Frank Lloyd Wright
Born in 1887 in Richland Center, Wisconsin, Frank Lloyd Wright is one of America’s most prominent architects and the pioneer of the prairie style of architecture. Wright’s architectural philosophy was that structures should meld with humanity and the natural world, and he accomplished this in seeking inspiration from the flat-lying, golden prairies of the midwestern landscape.
Chicago, Hyde Park & Kenwood
Though world-renowned, Wright’s roots are midwestern, and many of his most prominent works reside throughout Chicago.
Chicago’s Hyde Park and Kenwood neighborhoods are architectural hot spots featuring the Gothic spires of the University of Chicago mixed with modern University additions, classic Chicago three and six flats, historic manors from the gilded age, and worker’s cottages. Hyde Park is also home to some of Wright’s earliest work and some of his more mature, internationally renowned works.
In Kenwood, a smaller residential neighborhood just north of Hyde Park, one can find several homes of grander scales than those in Hyde Park. However, Hyde Park boasts the academic charms of a renowned University campus and represents a more social and commercial hub.
Warren McArthur House, 1892
4852 Kenwood Avenue
The Warren McArthur house is located in the Kenwood neighborhood and was made for Wright’s friend, Warren McArthur, and his family. The Warren McArthur House fits more into a Queen Anne style than Wright’s classic prairie style, but the structure still appeals to Wright’s admiration of the natural world. Organic wooden details and neutral colors are highlighted, and the interior was neither painted nor wallpapered.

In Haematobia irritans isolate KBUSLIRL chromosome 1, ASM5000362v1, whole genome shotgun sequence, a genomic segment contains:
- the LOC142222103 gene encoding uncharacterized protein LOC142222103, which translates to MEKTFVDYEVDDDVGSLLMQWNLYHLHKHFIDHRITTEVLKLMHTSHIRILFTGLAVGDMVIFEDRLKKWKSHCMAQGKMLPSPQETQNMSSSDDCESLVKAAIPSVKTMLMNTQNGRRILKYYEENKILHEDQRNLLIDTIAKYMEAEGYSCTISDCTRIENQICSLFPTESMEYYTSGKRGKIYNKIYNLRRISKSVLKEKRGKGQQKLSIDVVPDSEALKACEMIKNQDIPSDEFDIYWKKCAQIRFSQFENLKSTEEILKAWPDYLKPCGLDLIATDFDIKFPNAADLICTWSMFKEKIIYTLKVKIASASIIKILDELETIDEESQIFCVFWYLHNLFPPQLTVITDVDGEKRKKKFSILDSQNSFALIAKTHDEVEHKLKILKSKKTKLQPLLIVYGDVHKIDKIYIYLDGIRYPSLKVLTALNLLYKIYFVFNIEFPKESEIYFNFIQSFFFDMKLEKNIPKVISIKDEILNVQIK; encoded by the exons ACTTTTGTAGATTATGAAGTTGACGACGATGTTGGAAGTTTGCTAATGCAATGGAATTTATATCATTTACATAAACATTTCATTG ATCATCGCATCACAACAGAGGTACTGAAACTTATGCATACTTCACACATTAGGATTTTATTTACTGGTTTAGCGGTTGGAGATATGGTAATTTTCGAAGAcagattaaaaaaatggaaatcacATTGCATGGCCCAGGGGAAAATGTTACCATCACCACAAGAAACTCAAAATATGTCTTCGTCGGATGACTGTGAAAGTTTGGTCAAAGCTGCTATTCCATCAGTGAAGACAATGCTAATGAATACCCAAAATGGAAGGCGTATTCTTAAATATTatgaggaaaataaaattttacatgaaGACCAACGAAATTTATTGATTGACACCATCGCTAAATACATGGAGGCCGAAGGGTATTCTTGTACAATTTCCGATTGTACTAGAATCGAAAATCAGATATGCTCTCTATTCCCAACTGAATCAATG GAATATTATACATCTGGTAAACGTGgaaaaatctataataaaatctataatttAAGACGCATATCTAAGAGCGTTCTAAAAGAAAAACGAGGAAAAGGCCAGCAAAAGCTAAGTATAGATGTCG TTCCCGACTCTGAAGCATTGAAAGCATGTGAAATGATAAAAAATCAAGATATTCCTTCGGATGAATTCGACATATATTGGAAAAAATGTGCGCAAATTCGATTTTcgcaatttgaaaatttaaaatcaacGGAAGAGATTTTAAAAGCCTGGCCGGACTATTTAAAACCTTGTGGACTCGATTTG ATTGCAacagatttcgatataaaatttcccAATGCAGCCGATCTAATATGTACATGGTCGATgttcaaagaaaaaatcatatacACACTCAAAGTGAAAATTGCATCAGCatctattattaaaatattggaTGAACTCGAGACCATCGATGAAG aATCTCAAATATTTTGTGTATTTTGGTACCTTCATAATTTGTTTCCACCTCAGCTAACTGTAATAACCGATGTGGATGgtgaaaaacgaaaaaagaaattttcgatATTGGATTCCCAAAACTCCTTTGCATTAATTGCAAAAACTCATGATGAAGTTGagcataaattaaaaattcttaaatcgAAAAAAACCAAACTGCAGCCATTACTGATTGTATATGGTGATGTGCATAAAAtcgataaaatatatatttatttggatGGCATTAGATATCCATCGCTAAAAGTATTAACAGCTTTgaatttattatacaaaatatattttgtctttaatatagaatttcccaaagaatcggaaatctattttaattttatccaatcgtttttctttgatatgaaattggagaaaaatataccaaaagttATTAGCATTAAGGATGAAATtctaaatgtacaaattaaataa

George Blossom House, 1892
4858 South Kenwood Ave
The George Blossom House, another of Wright’s earlier works, is also located in the Kenwood neighborhood, just down the street from the Warren McArthur House. The house was designed as an independent commission by Wright in order to supplement his salary and reflects the era’s appreciation for academic Colonial Revival architecture and design.
The interior of the house reflects Wright’s own personal design style with a central fireplace framed by an Inglenook and natural wood accents.
Isidore Heller House, 1896
5132 S Woodlawn Ave. Chicago, IL
The Heller house is a perfect example of Wright’s experimentation with elongated structures. Located on Woodlawn Ave, the main throughway of Hyde Park, the Heller house stands out with its yellow brick and prairie style.
The exterior displays a frieze of maidens dressed in classical clothing designed by Wright and constructed by Wright’s collaborator, Richard Bock.
The Frederick C. Robie House, 1909
5757 Woodlawn Ave., Chicago, IL
One of Wright’s most iconic structures, the Frederick C. Robie House is situated just south of the Heller house on Woodlawn Avenue, opposite the University of Chicago’s campus. The Robie House is so prominent in Hyde Park that the surrounding architecture was designed to accentuate and compliment the building. The house is also a museum offering tours and a gift shop.
The Robie House is considered the “consummate expression of Prairie style” and one of the great architectural masterpieces of the 20th century. The house is situated horizontally and is known for its iconic roofline and urns and planters located at every level to meld the house with the natural world.